Then, I got mad. I got mad at myself that I had made his emergency my emergency and because of that I was not able to take care of myself in the way that I love to do. His emergency could have waited until after my swim. But because I love him, I wanted him to feel better right away and to know that everything would be all right. I became the care-giver.

Unfortunately, I then didn't feel good.

The good news is, I don’t do this all the time. Generally speaking, my emotional tank stays pretty full most of the time, because I have practiced taking care of myself. However, I always know that when I give up my sacred time to take care of someone else on an ongoing basis, then I pay the price.

So, if this is a challenge for you -- if you're doing this on an ongoing basis -- then here’s how to take care of yourself better.

Your Action Steps

1. Decide you’re worth it, and begin to say “No” to other people’s emergencies and say “Yes” to your own sacred time. This is usually a tricky first step, because the causes are always so seductive. “Mom, help me...” “Honey, can you...?” “I really need your help with...” “Oh, my gosh, can you believe this happened?...” and so on.

2. Decide when you are going to give yourself some sacred time. Decide what you are going to do during this time -- even if it’s just to sit and read, make a conscious decision to give yourself time to do that.

3. Create an action plan just for you by scheduling it into your calendar.

4. Realize that you may have to employ some of the following (and figure out a way to be okay with it):
--Do not answer the phone when it’s your sacred time. Seriously.
--Do not play on email when it's your sacred time.
--Go someplace in your home where you can shut the door and be alone when it’s your sacred time, or
--Go someplace away from home when it’s your sacred time if you must.

5. Create a list of things you love to do -- and then commit to doing 3-5 of them daily. By the way, the list doesn’t have to have huge, time-sucking things. On my list is “watch the birds at my birdfeeders.” This means feeding them once a day, which takes about five minutes. So, five minutes a day for all-day love! To me, it’s a no-brainer; it brings me joy and takes very little work or effort on my part. Fill your list with things that are time-intensive (scrapbooking, trail-riding, canoeing, etc.), as well as low-maintenance items (watching a favorite comedy show, reading a poem, lighting a candle, playing with your dog or cat).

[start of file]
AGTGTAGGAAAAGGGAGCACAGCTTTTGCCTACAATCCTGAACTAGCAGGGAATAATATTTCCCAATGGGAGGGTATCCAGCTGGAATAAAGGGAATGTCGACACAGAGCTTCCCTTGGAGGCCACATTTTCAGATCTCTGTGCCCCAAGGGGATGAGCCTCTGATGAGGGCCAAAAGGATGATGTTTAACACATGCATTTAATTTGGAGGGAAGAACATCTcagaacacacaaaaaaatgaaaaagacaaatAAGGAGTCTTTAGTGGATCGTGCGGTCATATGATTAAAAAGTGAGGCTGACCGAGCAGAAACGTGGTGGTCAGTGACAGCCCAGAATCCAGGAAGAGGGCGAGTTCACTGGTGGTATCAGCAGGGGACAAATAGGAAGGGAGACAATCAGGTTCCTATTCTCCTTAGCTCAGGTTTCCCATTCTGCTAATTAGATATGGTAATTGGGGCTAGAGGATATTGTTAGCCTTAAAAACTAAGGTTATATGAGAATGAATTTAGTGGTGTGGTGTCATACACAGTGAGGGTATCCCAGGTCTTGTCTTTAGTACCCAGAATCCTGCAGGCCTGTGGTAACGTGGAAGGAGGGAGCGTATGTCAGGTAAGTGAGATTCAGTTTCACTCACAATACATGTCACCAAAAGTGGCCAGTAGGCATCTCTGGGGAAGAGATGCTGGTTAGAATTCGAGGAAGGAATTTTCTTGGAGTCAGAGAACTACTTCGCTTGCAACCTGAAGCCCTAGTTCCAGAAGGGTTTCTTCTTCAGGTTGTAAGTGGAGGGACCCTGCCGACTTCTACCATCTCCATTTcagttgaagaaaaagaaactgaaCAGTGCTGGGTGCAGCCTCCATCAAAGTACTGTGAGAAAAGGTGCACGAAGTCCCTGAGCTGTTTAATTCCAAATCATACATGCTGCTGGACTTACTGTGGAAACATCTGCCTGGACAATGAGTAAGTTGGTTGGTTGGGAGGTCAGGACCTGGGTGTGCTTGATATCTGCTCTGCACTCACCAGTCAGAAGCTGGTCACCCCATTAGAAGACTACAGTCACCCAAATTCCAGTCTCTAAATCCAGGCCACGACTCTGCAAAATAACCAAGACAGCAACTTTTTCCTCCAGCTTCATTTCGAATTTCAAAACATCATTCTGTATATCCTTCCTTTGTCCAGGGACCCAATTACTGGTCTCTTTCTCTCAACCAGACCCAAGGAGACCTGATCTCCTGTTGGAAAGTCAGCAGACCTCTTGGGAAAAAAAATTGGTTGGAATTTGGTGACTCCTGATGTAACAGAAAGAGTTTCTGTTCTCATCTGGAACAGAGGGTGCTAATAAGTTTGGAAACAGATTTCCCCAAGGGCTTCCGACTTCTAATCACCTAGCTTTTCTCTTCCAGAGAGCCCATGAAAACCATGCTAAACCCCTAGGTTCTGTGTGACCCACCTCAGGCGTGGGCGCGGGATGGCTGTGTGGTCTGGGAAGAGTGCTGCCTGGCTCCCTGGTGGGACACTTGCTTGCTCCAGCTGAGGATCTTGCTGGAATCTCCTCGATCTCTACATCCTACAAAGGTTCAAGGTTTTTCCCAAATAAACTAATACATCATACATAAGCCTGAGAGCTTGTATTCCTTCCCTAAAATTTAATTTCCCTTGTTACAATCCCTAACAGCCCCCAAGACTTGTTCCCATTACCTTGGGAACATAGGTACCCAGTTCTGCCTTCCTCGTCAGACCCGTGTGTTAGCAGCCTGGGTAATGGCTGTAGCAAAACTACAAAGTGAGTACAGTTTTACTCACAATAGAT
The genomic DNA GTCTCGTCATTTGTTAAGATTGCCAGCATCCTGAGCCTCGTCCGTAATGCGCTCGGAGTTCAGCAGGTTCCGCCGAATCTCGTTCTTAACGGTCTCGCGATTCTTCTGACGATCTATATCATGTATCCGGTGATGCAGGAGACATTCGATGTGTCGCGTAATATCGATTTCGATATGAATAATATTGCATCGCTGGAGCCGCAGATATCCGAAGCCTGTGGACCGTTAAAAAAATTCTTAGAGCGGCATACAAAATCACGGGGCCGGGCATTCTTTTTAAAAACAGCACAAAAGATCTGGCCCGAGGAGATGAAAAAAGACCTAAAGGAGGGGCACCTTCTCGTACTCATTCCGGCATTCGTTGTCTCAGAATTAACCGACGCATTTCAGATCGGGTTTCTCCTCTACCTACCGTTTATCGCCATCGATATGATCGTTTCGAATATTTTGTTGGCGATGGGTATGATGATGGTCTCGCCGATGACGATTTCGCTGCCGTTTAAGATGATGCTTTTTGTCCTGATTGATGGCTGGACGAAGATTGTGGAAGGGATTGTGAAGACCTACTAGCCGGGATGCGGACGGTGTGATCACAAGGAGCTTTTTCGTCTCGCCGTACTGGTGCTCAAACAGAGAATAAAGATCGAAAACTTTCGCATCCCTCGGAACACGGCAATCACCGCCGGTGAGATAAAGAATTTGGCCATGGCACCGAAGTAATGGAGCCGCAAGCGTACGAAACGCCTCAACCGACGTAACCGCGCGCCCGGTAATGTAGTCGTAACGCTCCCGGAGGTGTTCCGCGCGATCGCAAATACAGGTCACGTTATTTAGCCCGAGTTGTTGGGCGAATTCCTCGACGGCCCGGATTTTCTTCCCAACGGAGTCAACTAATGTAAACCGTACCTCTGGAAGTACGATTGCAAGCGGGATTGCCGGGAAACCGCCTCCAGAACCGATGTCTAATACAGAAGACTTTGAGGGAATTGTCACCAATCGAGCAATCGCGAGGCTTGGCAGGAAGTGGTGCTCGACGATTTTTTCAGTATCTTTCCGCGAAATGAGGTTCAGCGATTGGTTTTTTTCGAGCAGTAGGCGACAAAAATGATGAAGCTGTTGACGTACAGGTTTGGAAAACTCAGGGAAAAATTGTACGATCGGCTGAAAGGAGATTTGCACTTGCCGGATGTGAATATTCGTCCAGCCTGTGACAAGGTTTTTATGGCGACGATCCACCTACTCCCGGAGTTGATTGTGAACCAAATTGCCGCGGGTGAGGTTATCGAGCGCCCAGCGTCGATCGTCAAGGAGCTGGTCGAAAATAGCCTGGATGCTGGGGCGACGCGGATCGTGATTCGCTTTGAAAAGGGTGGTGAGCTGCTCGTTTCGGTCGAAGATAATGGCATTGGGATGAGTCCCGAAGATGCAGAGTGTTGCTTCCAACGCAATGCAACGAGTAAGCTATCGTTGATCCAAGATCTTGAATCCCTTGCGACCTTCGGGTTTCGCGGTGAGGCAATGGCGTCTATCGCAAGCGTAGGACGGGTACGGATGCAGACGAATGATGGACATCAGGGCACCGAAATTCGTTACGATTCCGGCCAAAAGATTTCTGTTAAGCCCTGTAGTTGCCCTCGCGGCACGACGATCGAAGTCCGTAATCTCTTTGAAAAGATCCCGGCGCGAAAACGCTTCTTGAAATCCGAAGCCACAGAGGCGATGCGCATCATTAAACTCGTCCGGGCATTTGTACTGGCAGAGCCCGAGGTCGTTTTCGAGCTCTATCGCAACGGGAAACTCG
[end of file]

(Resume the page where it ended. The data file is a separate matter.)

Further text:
If you simply cannot give yourself permission to do 3-5 of these daily, then start with one a day for one week, and then go to two a day the second week, and so on until you work your way up to doing more and more things you love each day. Before long, you’ll be able to give to everyone you love without feeling resentful and frustrated because your emotional “tank” will be full and you will know that you can fill it yourself, doing things you love, giving to yourself when others cannot, for whatever reason.

Author's Bio: 

Rev. Anne Presuel, Interfaith Minister, Divine Intuitive, and master energy therapist, coaches conscious, heart-centered (and often overwhelmed) entrepreneurs to tune into their own 6th sense while building 6-figure businesses. Her approach uses Law of Attraction principles, affirmations, and subtle energy techniques (EFT). Get your FREE "Activate Your Intuition Now!" Kit at http://DivinelyIntuitiveBusiness.com.